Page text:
Lauren Campbell Hildebrandt, a lifelong resident of Dearborn, chose CMU because it was “not too far, not too close” to home. Lauren also thought CMU’s size would offer all the traditional college experiences and opportunities to try new things, but not be overwhelming.
In high school, Lauren worked as a page at the Dearborn Public Library, but she didn’t think about librarianship as a potential career until her first semester of college. Initially, Lauren planned to become a social worker because she likes helping people. However, after shadowing an actual social worker for an assignment in SW 100, Lauren realized she wasn’t cut out for the field. That led to her lightbulb moment and her decision to become a librarian. She applied for a student assistant position in the University Library’s Reference Department and was hired in Spring 2005.
Lauren chose English and History as her majors because those were subjects that she enjoyed and succeeded in in high school. She also thought a degree in English would help her with librarian responsibilities such as helping people pick which book to read next. At the Reference Desk, Lauren was exposed to the responsibilities that academic librarians have, and she enjoyed working with both librarians and her fellow student employees. She was also happy to sometimes have opportunity to complete homework while at work. Lauren remained a library student employee until she graduated from CMU in 2008.
Lauren went directly onto Wayne State University’s Library and Information Science Program (LISP). Back in metro Detroit, she applied for jobs that required a bachelor’s degree; however, it was the height of the Great Recession, so Lauren ended up returning to the Dearborn Public Library as a page. She eventually picked up an additional part-time job in the LISP office.
Returning to her old stomping ground proved to be serendipitous for Lauren. When she graduated from Wayne State, she was offered a librarian position at the main branch of the Dearborn Public Library. Lauren noted that public libraries—especially in urban areas—serve a far wider variety of patrons and have different resources than academic libraries do. Public libraries, for example, remain very much print driven: Whereas academic libraries regularly cancel print subscriptions in favor of electronic access to newspapers and journals, public libraries still maintain print subscriptions to those sources. Lauren has also realized that anything you know or learn in life may come in handy as a public librarian. She has also learned about and done more marketing of library services and programs than she ever anticipated.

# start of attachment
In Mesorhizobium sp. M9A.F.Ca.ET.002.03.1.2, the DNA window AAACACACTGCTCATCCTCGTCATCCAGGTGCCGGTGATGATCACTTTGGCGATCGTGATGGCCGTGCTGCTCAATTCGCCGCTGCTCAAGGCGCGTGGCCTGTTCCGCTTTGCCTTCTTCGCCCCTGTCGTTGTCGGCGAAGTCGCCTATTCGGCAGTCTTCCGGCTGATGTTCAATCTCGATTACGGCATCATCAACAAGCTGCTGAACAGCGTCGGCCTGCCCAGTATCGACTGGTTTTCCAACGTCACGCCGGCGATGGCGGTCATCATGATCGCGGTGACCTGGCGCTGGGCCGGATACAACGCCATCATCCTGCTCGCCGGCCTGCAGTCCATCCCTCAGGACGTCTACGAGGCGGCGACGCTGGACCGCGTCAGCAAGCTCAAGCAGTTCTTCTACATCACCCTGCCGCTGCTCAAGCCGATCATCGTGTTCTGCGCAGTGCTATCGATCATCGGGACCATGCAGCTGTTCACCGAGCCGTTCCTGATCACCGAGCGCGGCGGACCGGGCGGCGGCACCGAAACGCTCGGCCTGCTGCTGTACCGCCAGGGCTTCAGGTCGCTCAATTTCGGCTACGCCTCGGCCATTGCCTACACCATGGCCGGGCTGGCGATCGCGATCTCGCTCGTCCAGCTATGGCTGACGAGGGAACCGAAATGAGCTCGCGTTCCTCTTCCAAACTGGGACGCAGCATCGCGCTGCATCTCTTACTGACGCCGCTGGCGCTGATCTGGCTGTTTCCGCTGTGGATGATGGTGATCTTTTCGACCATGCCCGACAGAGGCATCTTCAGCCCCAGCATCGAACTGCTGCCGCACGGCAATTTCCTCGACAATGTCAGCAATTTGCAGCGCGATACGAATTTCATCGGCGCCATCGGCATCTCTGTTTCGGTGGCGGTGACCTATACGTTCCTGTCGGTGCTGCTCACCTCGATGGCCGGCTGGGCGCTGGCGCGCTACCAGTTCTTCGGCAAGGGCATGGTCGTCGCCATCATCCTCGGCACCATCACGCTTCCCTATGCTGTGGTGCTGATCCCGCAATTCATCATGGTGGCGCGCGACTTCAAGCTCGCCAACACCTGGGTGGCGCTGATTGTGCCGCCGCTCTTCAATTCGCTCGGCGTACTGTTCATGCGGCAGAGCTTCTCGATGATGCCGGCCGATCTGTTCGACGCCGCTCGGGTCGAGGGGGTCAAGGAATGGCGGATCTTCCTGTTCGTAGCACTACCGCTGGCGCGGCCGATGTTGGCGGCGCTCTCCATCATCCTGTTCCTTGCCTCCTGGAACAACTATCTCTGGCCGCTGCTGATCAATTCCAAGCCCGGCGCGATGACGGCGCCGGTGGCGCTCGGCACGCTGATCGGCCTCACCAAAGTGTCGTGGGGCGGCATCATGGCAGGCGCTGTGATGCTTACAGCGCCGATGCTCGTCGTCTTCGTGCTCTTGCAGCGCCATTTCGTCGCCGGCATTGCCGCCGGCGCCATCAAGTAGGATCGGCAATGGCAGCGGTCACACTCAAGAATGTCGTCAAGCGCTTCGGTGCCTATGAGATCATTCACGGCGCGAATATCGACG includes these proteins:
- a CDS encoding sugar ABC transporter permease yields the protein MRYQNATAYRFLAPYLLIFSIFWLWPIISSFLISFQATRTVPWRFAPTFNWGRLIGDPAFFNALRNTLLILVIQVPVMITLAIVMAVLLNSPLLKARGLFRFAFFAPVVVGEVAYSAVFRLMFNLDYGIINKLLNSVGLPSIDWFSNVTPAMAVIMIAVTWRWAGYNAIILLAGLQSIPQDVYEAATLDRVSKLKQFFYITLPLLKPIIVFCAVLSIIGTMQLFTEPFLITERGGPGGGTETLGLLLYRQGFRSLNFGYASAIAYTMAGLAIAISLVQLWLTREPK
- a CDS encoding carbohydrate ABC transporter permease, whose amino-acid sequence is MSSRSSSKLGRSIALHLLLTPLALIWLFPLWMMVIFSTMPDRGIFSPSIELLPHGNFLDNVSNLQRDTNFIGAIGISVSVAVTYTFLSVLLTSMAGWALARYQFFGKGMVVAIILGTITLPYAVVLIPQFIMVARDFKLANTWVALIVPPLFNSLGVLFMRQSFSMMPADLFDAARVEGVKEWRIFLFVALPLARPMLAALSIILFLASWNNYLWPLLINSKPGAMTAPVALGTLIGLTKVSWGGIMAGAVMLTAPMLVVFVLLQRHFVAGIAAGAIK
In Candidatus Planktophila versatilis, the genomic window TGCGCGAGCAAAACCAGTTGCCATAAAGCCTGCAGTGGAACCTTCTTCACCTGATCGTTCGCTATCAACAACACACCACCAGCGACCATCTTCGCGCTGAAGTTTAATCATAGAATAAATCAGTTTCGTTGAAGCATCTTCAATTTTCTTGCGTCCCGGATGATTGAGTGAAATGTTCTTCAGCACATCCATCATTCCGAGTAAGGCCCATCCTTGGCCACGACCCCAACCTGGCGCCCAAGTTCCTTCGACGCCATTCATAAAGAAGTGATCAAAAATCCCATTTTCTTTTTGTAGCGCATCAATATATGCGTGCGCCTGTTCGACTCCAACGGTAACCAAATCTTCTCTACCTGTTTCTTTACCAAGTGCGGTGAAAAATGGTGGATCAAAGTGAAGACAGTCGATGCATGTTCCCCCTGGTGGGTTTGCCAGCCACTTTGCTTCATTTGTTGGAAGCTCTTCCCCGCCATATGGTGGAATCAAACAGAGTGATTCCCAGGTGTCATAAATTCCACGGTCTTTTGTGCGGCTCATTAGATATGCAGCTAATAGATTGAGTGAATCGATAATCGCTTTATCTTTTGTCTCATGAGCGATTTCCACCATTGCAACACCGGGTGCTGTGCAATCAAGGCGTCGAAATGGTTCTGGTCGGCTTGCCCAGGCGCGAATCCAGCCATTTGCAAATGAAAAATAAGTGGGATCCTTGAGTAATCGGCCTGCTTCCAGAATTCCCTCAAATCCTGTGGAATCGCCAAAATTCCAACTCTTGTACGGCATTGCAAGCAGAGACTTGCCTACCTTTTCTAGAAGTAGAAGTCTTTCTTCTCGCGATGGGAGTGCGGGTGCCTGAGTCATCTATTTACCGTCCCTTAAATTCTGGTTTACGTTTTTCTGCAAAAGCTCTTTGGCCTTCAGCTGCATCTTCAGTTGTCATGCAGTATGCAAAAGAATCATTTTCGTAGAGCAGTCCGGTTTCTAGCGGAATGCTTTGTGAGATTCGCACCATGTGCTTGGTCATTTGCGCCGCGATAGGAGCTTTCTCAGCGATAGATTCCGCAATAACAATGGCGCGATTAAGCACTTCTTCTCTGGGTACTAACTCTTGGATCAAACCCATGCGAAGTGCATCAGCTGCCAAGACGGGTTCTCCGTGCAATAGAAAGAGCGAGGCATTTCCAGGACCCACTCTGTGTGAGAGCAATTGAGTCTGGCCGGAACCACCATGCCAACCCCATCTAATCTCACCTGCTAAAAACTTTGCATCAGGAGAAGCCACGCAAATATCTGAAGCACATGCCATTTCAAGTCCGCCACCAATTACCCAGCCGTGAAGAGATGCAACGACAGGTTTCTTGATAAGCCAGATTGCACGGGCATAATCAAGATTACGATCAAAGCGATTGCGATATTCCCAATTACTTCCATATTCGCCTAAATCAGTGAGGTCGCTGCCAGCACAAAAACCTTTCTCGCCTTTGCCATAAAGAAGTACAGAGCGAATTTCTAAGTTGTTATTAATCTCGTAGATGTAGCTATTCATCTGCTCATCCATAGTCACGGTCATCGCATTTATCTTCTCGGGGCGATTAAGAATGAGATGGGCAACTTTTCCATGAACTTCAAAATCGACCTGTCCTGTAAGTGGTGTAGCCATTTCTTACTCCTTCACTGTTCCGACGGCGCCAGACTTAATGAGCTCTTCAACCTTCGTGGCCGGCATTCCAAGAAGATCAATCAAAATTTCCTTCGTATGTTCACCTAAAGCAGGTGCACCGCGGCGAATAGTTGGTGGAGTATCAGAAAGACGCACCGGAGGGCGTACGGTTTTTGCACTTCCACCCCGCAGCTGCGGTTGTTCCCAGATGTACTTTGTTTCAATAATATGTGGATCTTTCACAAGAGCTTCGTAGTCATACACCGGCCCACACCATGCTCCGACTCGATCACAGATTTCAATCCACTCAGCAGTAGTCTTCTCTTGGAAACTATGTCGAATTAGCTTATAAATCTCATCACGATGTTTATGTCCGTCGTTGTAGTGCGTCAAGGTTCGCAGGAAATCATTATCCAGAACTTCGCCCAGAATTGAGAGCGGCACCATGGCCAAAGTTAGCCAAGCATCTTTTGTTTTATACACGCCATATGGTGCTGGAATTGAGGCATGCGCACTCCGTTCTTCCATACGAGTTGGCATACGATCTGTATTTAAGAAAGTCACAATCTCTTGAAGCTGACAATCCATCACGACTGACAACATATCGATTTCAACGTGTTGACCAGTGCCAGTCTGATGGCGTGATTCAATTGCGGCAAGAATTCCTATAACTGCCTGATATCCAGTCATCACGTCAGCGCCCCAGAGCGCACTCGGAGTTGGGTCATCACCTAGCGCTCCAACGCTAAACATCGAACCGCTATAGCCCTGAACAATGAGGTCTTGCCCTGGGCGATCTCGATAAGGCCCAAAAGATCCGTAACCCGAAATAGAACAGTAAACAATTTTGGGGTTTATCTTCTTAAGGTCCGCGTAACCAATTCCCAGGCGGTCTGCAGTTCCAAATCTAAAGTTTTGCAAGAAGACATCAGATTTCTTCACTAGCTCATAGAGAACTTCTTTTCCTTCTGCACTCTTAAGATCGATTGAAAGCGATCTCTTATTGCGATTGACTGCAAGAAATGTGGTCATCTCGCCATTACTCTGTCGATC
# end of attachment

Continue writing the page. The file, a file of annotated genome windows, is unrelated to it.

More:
Outside of work, Lauren is a busy wife and mother of a toddler, but when she has the opportunity to go out, she likes to shop at thrift stores. She has also discovered Postcrossing, a website that allows people to sign up to send and receive postcards from strangers around the world. Most recently, Lauren sent a postcard to a woman named Olga in Russia.
It was great catching up with Lauren, as she was in the first group of students that I trained for the Reference Department when I started working at CMU. She is one of several former student employees who have gone on to become librarians, and we will profile more of them in the future.